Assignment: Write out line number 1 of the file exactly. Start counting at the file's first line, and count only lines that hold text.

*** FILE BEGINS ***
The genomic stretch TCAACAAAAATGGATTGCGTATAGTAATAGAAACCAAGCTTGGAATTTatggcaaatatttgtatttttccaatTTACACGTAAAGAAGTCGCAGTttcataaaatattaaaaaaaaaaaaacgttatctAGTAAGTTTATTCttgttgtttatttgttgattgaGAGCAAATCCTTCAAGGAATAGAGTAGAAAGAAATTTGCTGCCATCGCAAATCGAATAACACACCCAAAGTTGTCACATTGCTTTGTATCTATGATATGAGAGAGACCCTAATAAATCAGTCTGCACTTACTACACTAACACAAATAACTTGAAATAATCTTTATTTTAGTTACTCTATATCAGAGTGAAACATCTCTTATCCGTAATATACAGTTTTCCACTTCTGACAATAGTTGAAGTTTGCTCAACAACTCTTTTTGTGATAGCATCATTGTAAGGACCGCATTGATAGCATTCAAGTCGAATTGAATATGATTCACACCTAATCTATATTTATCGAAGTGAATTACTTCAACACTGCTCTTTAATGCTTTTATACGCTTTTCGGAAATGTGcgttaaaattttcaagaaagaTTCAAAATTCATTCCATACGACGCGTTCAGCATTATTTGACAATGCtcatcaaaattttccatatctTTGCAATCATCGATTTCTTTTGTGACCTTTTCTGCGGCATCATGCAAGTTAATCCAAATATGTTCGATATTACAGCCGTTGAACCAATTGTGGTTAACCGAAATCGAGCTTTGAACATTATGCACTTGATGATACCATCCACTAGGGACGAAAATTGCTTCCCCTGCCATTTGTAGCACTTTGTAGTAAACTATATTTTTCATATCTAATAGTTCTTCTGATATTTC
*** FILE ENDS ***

The genomic stretch TCAACAAAAATGGATTGCGTATAGTAATAGAAACCAAGCTTGGAATTTatggcaaatatttgtatttttccaatTTACACGTAAAGAAGTCGCAGTttcataaaatattaaaaaaaaaaaaacgttatctAGTAAGTTTATTCttgttgtttatttgttgattgaGAGCAAATCCTTCAAGGAATAGAGTAGAAAGAAATTTGCTGCCATCGCAAATCGAATAACACACCCAAAGTTGTCACATTGCTTTGTATCTATGATATGAGAGAGACCCTAATAAATCAGTCTGCACTTACTACACTAACACAAATAACTTGAAATAATCTTTATTTTAGTTACTCTATATCAGAGTGAAACATCTCTTATCCGTAATATACAGTTTTCCACTTCTGACAATAGTTGAAGTTTGCTCAACAACTCTTTTTGTGATAGCATCATTGTAAGGACCGCATTGATAGCATTCAAGTCGAATTGAATATGATTCACACCTAATCTATATTTATCGAAGTGAATTACTTCAACACTGCTCTTTAATGCTTTTATACGCTTTTCGGAAATGTGcgttaaaattttcaagaaagaTTCAAAATTCATTCCATACGACGCGTTCAGCATTATTTGACAATGCtcatcaaaattttccatatctTTGCAATCATCGATTTCTTTTGTGACCTTTTCTGCGGCATCATGCAAGTTAATCCAAATATGTTCGATATTACAGCCGTTGAACCAATTGTGGTTAACCGAAATCGAGCTTTGAACATTATGCACTTGATGATACCATCCACTAGGGACGAAAATTGCTTCCCCTGCCATTTGTAGCACTTTGTAGTAAACTATATTTTTCATATCTAATAGTTCTTCTGATATTTC